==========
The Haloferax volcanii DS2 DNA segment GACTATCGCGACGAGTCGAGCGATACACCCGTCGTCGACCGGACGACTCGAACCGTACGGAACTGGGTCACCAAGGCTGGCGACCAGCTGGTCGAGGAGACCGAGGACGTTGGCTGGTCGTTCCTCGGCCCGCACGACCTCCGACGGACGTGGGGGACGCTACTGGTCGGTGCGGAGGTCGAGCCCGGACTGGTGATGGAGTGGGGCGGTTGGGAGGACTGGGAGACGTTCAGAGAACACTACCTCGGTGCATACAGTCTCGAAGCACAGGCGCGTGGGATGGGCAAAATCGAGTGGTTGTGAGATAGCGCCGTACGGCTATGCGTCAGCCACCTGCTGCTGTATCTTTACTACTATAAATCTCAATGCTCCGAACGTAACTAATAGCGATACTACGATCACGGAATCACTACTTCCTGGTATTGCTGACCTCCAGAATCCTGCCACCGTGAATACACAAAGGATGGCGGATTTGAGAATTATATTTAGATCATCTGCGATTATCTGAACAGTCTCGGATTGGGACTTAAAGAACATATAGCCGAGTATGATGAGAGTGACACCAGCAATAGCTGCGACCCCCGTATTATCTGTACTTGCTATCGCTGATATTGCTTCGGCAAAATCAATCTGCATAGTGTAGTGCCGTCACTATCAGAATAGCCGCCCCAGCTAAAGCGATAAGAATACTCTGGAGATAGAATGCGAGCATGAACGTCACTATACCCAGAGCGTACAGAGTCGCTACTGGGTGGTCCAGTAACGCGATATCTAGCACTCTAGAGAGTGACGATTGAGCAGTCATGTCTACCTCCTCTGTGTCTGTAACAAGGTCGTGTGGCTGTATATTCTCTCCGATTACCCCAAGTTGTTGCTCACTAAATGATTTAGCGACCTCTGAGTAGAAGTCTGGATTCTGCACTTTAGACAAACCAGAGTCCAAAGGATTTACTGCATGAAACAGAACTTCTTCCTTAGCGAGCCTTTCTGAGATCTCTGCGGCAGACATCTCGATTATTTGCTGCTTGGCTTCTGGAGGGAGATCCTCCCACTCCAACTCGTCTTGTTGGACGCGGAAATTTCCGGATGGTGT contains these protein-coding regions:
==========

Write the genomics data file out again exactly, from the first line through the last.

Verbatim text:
The Haloferax volcanii DS2 DNA segment GACTATCGCGACGAGTCGAGCGATACACCCGTCGTCGACCGGACGACTCGAACCGTACGGAACTGGGTCACCAAGGCTGGCGACCAGCTGGTCGAGGAGACCGAGGACGTTGGCTGGTCGTTCCTCGGCCCGCACGACCTCCGACGGACGTGGGGGACGCTACTGGTCGGTGCGGAGGTCGAGCCCGGACTGGTGATGGAGTGGGGCGGTTGGGAGGACTGGGAGACGTTCAGAGAACACTACCTCGGTGCATACAGTCTCGAAGCACAGGCGCGTGGGATGGGCAAAATCGAGTGGTTGTGAGATAGCGCCGTACGGCTATGCGTCAGCCACCTGCTGCTGTATCTTTACTACTATAAATCTCAATGCTCCGAACGTAACTAATAGCGATACTACGATCACGGAATCACTACTTCCTGGTATTGCTGACCTCCAGAATCCTGCCACCGTGAATACACAAAGGATGGCGGATTTGAGAATTATATTTAGATCATCTGCGATTATCTGAACAGTCTCGGATTGGGACTTAAAGAACATATAGCCGAGTATGATGAGAGTGACACCAGCAATAGCTGCGACCCCCGTATTATCTGTACTTGCTATCGCTGATATTGCTTCGGCAAAATCAATCTGCATAGTGTAGTGCCGTCACTATCAGAATAGCCGCCCCAGCTAAAGCGATAAGAATACTCTGGAGATAGAATGCGAGCATGAACGTCACTATACCCAGAGCGTACAGAGTCGCTACTGGGTGGTCCAGTAACGCGATATCTAGCACTCTAGAGAGTGACGATTGAGCAGTCATGTCTACCTCCTCTGTGTCTGTAACAAGGTCGTGTGGCTGTATATTCTCTCCGATTACCCCAAGTTGTTGCTCACTAAATGATTTAGCGACCTCTGAGTAGAAGTCTGGATTCTGCACTTTAGACAAACCAGAGTCCAAAGGATTTACTGCATGAAACAGAACTTCTTCCTTAGCGAGCCTTTCTGAGATCTCTGCGGCAGACATCTCGATTATTTGCTGCTTGGCTTCTGGAGGGAGATCCTCCCACTCCAACTCGTCTTGTTGGACGCGGAAATTTCCGGATGGTGT contains these protein-coding regions: